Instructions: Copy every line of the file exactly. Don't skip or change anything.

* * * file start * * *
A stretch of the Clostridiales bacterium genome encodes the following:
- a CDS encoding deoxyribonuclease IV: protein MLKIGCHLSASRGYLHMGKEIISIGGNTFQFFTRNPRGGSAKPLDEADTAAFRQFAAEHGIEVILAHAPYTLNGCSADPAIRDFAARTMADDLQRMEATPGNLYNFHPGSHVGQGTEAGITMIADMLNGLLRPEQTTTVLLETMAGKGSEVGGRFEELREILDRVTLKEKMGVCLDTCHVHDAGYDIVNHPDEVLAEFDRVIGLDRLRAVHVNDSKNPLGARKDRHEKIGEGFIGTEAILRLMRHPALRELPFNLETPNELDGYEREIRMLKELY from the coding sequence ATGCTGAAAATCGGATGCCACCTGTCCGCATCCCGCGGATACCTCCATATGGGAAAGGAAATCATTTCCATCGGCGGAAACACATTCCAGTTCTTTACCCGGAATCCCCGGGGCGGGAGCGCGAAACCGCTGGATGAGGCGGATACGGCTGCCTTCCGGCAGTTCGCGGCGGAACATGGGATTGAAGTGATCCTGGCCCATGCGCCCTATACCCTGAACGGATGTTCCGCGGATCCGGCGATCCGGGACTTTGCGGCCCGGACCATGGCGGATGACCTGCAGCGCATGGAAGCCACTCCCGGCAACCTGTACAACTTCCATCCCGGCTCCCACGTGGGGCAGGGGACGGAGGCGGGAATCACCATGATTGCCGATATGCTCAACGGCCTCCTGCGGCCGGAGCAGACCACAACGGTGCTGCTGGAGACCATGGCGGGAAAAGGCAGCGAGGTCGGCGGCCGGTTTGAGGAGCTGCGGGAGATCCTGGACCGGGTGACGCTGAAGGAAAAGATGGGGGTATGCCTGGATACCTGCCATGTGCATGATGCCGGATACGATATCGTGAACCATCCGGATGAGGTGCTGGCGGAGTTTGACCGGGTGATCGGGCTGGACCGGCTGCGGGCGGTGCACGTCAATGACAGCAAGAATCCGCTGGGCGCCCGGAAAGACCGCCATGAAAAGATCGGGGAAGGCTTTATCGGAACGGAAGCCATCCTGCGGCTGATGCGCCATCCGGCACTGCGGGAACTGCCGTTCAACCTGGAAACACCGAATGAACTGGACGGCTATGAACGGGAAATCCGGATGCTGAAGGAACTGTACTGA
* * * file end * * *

A stretch of the Clostridiales bacterium genome encodes the following:
- a CDS encoding deoxyribonuclease IV: protein MLKIGCHLSASRGYLHMGKEIISIGGNTFQFFTRNPRGGSAKPLDEADTAAFRQFAAEHGIEVILAHAPYTLNGCSADPAIRDFAARTMADDLQRMEATPGNLYNFHPGSHVGQGTEAGITMIADMLNGLLRPEQTTTVLLETMAGKGSEVGGRFEELREILDRVTLKEKMGVCLDTCHVHDAGYDIVNHPDEVLAEFDRVIGLDRLRAVHVNDSKNPLGARKDRHEKIGEGFIGTEAILRLMRHPALRELPFNLETPNELDGYEREIRMLKELY from the coding sequence ATGCTGAAAATCGGATGCCACCTGTCCGCATCCCGCGGATACCTCCATATGGGAAAGGAAATCATTTCCATCGGCGGAAACACATTCCAGTTCTTTACCCGGAATCCCCGGGGCGGGAGCGCGAAACCGCTGGATGAGGCGGATACGGCTGCCTTCCGGCAGTTCGCGGCGGAACATGGGATTGAAGTGATCCTGGCCCATGCGCCCTATACCCTGAACGGATGTTCCGCGGATCCGGCGATCCGGGACTTTGCGGCCCGGACCATGGCGGATGACCTGCAGCGCATGGAAGCCACTCCCGGCAACCTGTACAACTTCCATCCCGGCTCCCACGTGGGGCAGGGGACGGAGGCGGGAATCACCATGATTGCCGATATGCTCAACGGCCTCCTGCGGCCGGAGCAGACCACAACGGTGCTGCTGGAGACCATGGCGGGAAAAGGCAGCGAGGTCGGCGGCCGGTTTGAGGAGCTGCGGGAGATCCTGGACCGGGTGACGCTGAAGGAAAAGATGGGGGTATGCCTGGATACCTGCCATGTGCATGATGCCGGATACGATATCGTGAACCATCCGGATGAGGTGCTGGCGGAGTTTGACCGGGTGATCGGGCTGGACCGGCTGCGGGCGGTGCACGTCAATGACAGCAAGAATCCGCTGGGCGCCCGGAAAGACCGCCATGAAAAGATCGGGGAAGGCTTTATCGGAACGGAAGCCATCCTGCGGCTGATGCGCCATCCGGCACTGCGGGAACTGCCGTTCAACCTGGAAACACCGAATGAACTGGACGGCTATGAACGGGAAATCCGGATGCTGAAGGAACTGTACTGA